Media Relations and Guns

I just got this in my email this morning. It’s worth passing on but I’ll add my thoughts after it.


As a media or firearm/outdoor industry professionals at times we can be our own worst enemies when it comes to the firearm debate. The words we use can be powerful and even counter- productive to our firearm freedoms and our side of the story.

The term Assault Weapon is a pure anti-gun propaganda term. It was advanced by and for the anti-gun movement in the late 1970s and popularized in the early 1980s. There is NO SUCH THING! It just does not exist. Yet we even see our own industry and media using it in magazines, on television and radio outdoor and shooting shows, in firearm catalogs, at gun shows and in gun and sporting goods stores across the nation.

If you must use the word “assault” then apply it to the correct type of firearm: An assault rifle (not weapon-ever) is a military carbine that is BOTH full-automatic and semi-automatic and fires a mid-power cartridge (something between a sub-machine and high-power rifle round such as the 7.62x39mm or 5.56 NATO round). For example a Springfield Armory M1-A (.308 caliber) is not an assault rifle; it is “just” a semi-automatic (not automatic) rifle!

Every time the word ASSAULT WEAPON(S) is used by those of us in the industry we use the anti-gun and anti-Bill of Rights rhetoric and propaganda term; we give them more ammunition to use against gun owners and our Bill of Rights. The NSSF (SHOT Show Folks) realized this and for military look alike carbines they suggest the term modern sporting rifle, and that works! REGARDLESS, let’s all of us at least NOT use the anti-gun propaganda term “assault weapon.”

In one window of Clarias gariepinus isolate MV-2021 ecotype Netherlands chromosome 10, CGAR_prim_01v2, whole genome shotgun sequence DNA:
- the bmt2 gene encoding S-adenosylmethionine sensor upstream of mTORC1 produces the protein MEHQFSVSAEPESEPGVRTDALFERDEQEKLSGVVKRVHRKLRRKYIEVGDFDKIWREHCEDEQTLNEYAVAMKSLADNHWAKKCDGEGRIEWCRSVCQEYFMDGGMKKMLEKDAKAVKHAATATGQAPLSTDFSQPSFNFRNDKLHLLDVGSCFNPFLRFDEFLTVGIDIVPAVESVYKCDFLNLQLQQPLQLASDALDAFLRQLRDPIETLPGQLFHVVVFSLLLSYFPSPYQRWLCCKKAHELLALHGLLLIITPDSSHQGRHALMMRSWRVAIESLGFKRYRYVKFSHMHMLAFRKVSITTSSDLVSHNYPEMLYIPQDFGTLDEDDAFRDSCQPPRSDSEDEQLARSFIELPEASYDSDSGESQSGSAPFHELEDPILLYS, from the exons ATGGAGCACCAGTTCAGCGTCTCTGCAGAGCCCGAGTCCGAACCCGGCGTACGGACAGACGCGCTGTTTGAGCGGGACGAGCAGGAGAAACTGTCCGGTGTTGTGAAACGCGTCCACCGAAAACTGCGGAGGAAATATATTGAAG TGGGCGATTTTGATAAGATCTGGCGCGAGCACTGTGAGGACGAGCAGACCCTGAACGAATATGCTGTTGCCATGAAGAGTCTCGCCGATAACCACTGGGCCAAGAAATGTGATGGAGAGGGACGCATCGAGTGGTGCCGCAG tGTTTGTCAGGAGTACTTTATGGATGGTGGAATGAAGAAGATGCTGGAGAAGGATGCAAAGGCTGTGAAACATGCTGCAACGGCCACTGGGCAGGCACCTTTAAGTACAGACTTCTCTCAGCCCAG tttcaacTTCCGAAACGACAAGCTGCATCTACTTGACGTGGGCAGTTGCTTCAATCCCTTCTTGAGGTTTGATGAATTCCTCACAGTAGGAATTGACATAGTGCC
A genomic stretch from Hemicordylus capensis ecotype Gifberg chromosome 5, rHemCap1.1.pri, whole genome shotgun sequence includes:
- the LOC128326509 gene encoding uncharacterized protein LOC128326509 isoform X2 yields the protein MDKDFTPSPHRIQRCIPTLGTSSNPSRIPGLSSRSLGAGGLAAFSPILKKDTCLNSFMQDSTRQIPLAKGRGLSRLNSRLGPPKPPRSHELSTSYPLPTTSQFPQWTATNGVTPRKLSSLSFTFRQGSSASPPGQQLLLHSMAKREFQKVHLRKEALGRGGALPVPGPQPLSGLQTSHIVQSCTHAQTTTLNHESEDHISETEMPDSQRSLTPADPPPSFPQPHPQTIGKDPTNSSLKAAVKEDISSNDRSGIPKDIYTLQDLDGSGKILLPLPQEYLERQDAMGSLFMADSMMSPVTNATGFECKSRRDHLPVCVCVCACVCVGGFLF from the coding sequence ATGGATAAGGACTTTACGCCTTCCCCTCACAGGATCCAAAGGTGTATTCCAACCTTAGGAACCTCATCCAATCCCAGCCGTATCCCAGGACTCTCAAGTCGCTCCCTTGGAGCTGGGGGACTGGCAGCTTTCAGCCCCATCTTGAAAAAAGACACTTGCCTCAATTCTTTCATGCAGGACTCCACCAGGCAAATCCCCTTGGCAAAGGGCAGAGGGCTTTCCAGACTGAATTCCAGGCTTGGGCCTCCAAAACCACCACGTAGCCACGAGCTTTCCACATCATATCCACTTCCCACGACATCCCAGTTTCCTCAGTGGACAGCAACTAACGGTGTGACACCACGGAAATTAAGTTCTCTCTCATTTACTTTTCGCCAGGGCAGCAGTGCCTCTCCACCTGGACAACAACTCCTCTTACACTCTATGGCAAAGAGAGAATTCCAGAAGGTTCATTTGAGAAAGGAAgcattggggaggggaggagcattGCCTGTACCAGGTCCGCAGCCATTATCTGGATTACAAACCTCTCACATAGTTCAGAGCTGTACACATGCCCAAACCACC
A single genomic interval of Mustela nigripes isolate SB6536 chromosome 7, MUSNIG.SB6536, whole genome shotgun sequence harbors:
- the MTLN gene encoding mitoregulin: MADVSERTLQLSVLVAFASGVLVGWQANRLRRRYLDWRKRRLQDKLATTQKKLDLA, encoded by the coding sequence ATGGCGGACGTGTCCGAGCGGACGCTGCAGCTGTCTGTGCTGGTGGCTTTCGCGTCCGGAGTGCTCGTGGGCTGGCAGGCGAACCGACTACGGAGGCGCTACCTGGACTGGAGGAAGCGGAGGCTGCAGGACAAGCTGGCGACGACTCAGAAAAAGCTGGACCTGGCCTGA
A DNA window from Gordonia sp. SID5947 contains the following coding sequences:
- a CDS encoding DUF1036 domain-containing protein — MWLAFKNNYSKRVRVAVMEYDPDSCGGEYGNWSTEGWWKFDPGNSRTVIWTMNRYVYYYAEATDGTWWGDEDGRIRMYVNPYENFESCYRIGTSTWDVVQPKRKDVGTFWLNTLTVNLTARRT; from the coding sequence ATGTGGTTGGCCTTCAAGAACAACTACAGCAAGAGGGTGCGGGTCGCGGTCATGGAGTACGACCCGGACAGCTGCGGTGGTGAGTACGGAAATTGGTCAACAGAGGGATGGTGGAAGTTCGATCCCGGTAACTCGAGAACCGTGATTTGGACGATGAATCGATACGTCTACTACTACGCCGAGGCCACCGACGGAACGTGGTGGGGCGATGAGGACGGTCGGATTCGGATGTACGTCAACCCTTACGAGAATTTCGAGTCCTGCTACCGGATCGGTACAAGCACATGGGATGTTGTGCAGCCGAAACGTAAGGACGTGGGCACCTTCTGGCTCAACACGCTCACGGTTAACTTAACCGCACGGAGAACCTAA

The inflammatory term WEAPON is used by far too many of us in and out of the media. We see this emotive but wrong-headed term used in articles, on television firearm and outdoor shows and even in some catalogs and it is routinely used in gun and sporting goods stores. Nothing is a weapon until that particular item (whatever it is) is used in a single specific incident against a human being. For example a purse, baseball bat, golf club or tire iron is just that unless that item is used in a specific instant against a human; then it can be defined as a weapon–generally in a prosecutor’s case.

And then there is the newest media term “gun violence.” We at Shults Media have never seen a gun or any inanimate object commit violence on its own. This too is a pure propaganda term and when we hear or see it used we remind the user that inanimate objects can’t commit violence and they look foolish for its use.

We hope you do not perceive our remarks as political correctness run amok. The use of these terms is as technically inaccurate as referring to a muzzle loading rifle as a machine gun. When we hear or see these words used incorrectly we should inform the person or entity that is using them of the error and why they are fueling the anti-Bill of Rights people. We found in all cases reasonable people and organizations appreciate learning the facts and the clarification.

Provided to you as a service by

Shults Media Relations, LLC

A PR firm that supports and promotes firearm and outdoor industry products

Okay, they are completely right when it comes to the term “assault weapon”. It’s a B.S. term that has nothing to do with civilian arms. However I disagree with that label being attached to military arms. Because an AR-15 looks like an M16 or M4 our civilian arms will always be mistaken for their military cousins by default. So let’s just stop using that term entirely. Just don’t do it. Some liberal tries to use it…correct him and let him know who little he know what he’s talking about. Sure the term may have shown up in 1970-80’s legislation but, frankly, I don’t care. Let’s wipe it from our vocabulary and not tolerate it from liberals who only use it because it’s a scary term to scare the sheeple with.